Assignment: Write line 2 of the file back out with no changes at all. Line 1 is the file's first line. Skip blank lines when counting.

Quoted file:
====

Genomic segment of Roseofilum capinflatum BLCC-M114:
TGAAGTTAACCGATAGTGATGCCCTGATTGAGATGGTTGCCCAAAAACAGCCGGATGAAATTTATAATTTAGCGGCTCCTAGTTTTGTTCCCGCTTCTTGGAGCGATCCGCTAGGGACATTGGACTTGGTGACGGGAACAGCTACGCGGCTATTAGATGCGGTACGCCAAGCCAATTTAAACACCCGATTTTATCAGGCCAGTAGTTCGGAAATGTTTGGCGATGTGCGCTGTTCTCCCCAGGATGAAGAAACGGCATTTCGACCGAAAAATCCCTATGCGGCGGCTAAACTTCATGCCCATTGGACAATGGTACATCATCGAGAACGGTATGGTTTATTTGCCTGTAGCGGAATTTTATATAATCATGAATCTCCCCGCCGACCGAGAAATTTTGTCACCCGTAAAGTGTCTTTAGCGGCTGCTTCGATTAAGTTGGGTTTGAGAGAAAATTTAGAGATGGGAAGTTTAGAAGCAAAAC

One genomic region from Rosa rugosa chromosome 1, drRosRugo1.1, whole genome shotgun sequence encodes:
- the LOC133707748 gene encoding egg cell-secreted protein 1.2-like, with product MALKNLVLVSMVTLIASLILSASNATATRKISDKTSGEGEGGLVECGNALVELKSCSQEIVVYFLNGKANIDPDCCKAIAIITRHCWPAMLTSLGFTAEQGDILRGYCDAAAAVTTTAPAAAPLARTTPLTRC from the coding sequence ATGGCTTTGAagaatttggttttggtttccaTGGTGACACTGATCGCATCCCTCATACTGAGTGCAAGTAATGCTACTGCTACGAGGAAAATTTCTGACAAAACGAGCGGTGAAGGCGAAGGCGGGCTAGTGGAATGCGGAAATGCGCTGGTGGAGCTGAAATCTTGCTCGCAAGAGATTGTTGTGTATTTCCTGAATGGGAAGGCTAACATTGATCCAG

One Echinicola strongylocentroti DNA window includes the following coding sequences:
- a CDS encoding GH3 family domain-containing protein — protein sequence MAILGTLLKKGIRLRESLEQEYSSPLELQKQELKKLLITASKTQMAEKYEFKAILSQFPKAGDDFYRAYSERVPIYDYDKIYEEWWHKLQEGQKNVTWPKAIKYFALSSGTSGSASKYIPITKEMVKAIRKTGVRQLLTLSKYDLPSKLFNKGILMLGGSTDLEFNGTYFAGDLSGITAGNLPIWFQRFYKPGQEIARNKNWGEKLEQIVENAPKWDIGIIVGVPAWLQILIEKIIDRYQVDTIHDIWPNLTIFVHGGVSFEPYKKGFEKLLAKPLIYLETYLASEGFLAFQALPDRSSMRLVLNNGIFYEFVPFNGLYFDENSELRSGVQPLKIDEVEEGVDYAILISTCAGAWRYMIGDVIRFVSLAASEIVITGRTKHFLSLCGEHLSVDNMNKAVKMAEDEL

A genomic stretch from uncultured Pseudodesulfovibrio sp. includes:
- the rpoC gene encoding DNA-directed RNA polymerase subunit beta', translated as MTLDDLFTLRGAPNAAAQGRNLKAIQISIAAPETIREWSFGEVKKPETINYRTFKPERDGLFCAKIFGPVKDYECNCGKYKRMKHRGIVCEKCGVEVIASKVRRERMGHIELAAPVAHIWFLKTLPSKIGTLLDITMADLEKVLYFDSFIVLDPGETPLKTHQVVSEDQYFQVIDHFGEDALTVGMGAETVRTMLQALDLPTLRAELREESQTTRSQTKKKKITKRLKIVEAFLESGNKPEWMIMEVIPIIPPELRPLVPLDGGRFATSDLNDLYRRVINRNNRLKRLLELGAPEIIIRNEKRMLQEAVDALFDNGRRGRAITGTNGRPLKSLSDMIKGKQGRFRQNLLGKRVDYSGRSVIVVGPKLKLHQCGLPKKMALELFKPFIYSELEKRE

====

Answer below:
TGAAGTTAACCGATAGTGATGCCCTGATTGAGATGGTTGCCCAAAAACAGCCGGATGAAATTTATAATTTAGCGGCTCCTAGTTTTGTTCCCGCTTCTTGGAGCGATCCGCTAGGGACATTGGACTTGGTGACGGGAACAGCTACGCGGCTATTAGATGCGGTACGCCAAGCCAATTTAAACACCCGATTTTATCAGGCCAGTAGTTCGGAAATGTTTGGCGATGTGCGCTGTTCTCCCCAGGATGAAGAAACGGCATTTCGACCGAAAAATCCCTATGCGGCGGCTAAACTTCATGCCCATTGGACAATGGTACATCATCGAGAACGGTATGGTTTATTTGCCTGTAGCGGAATTTTATATAATCATGAATCTCCCCGCCGACCGAGAAATTTTGTCACCCGTAAAGTGTCTTTAGCGGCTGCTTCGATTAAGTTGGGTTTGAGAGAAAATTTAGAGATGGGAAGTTTAGAAGCAAAAC